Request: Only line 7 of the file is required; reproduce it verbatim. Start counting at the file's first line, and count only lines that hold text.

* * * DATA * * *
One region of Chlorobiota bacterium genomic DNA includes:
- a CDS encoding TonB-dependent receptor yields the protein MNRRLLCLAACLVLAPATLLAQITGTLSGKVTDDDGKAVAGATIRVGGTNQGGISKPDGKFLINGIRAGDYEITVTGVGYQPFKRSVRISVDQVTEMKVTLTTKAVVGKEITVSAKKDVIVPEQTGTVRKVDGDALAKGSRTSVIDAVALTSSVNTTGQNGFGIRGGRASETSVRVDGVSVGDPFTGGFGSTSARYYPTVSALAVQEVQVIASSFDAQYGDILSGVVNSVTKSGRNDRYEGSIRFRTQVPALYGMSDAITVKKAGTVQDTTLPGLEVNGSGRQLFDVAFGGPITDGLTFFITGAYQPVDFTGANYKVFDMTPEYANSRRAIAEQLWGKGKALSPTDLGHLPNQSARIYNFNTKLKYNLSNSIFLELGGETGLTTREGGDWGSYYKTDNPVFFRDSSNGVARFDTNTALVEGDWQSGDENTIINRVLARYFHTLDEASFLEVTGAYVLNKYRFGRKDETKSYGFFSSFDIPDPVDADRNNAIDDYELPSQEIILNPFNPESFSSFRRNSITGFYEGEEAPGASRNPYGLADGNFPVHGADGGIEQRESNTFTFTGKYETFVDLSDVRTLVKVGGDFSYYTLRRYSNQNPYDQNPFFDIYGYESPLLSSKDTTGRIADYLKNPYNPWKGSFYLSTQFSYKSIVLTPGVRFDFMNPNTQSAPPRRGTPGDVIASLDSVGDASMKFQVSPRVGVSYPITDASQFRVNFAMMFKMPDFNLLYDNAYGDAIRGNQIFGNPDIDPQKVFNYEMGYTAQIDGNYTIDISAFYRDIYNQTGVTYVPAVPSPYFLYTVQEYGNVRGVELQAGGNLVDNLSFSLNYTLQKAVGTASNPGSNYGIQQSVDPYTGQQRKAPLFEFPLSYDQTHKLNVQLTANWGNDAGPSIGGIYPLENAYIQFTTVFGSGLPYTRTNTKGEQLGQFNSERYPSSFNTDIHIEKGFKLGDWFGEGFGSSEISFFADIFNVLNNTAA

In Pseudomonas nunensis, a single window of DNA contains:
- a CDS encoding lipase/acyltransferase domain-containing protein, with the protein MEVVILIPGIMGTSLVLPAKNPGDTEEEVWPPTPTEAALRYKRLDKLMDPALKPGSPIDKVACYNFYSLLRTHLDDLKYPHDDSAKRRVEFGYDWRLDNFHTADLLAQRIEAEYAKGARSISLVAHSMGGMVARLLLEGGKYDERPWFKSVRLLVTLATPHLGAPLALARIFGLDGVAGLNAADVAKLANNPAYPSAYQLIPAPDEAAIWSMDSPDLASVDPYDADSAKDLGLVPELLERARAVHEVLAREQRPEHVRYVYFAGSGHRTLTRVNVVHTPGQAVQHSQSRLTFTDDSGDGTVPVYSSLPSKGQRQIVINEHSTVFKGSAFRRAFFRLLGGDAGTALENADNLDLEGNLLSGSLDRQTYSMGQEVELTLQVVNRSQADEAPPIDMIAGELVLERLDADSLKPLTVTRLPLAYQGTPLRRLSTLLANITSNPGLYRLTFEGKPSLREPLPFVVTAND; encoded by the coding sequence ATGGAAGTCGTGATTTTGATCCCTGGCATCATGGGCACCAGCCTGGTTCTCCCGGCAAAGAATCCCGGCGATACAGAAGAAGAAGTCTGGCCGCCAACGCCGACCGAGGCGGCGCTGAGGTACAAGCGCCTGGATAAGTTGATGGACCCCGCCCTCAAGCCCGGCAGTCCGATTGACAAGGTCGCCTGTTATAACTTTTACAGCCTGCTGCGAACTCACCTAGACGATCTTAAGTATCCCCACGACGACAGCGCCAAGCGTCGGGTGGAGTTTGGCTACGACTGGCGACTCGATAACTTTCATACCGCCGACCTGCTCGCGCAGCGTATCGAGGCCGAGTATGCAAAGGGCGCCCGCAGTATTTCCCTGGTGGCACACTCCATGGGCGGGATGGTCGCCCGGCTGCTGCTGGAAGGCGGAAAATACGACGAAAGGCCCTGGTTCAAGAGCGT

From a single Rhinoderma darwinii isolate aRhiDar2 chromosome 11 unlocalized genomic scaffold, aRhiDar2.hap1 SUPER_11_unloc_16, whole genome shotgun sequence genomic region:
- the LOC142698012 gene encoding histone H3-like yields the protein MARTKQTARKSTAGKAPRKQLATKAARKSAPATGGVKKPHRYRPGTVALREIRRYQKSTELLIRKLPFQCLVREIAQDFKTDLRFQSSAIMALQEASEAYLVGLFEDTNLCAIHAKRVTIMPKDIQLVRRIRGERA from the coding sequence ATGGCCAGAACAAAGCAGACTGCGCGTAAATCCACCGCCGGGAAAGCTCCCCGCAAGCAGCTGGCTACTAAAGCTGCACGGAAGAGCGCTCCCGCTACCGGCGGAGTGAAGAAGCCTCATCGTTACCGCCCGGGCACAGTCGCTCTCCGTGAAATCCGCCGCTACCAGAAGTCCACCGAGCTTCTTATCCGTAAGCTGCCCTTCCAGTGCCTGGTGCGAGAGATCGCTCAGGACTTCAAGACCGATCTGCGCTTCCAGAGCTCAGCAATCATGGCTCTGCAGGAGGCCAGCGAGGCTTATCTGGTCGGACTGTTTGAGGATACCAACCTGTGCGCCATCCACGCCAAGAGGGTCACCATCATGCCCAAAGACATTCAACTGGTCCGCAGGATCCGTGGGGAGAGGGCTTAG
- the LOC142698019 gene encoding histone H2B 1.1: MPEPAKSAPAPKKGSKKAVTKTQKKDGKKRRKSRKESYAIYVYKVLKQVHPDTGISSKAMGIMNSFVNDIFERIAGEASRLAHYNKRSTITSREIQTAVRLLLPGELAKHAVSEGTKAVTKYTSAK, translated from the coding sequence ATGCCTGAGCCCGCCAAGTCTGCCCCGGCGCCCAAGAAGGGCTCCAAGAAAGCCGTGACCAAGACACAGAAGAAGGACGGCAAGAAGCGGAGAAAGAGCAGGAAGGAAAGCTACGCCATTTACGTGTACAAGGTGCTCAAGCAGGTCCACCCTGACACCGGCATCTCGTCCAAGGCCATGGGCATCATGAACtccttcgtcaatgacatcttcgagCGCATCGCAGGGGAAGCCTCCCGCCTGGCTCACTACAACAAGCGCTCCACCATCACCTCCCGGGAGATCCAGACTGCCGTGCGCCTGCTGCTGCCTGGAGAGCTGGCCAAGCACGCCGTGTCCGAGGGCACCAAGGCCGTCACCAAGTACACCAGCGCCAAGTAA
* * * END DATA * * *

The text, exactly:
- the LOC142698019 gene encoding histone H2B 1.1: MPEPAKSAPAPKKGSKKAVTKTQKKDGKKRRKSRKESYAIYVYKVLKQVHPDTGISSKAMGIMNSFVNDIFERIAGEASRLAHYNKRSTITSREIQTAVRLLLPGELAKHAVSEGTKAVTKYTSAK, translated from the coding sequence ATGCCTGAGCCCGCCAAGTCTGCCCCGGCGCCCAAGAAGGGCTCCAAGAAAGCCGTGACCAAGACACAGAAGAAGGACGGCAAGAAGCGGAGAAAGAGCAGGAAGGAAAGCTACGCCATTTACGTGTACAAGGTGCTCAAGCAGGTCCACCCTGACACCGGCATCTCGTCCAAGGCCATGGGCATCATGAACtccttcgtcaatgacatcttcgagCGCATCGCAGGGGAAGCCTCCCGCCTGGCTCACTACAACAAGCGCTCCACCATCACCTCCCGGGAGATCCAGACTGCCGTGCGCCTGCTGCTGCCTGGAGAGCTGGCCAAGCACGCCGTGTCCGAGGGCACCAAGGCCGTCACCAAGTACACCAGCGCCAAGTAA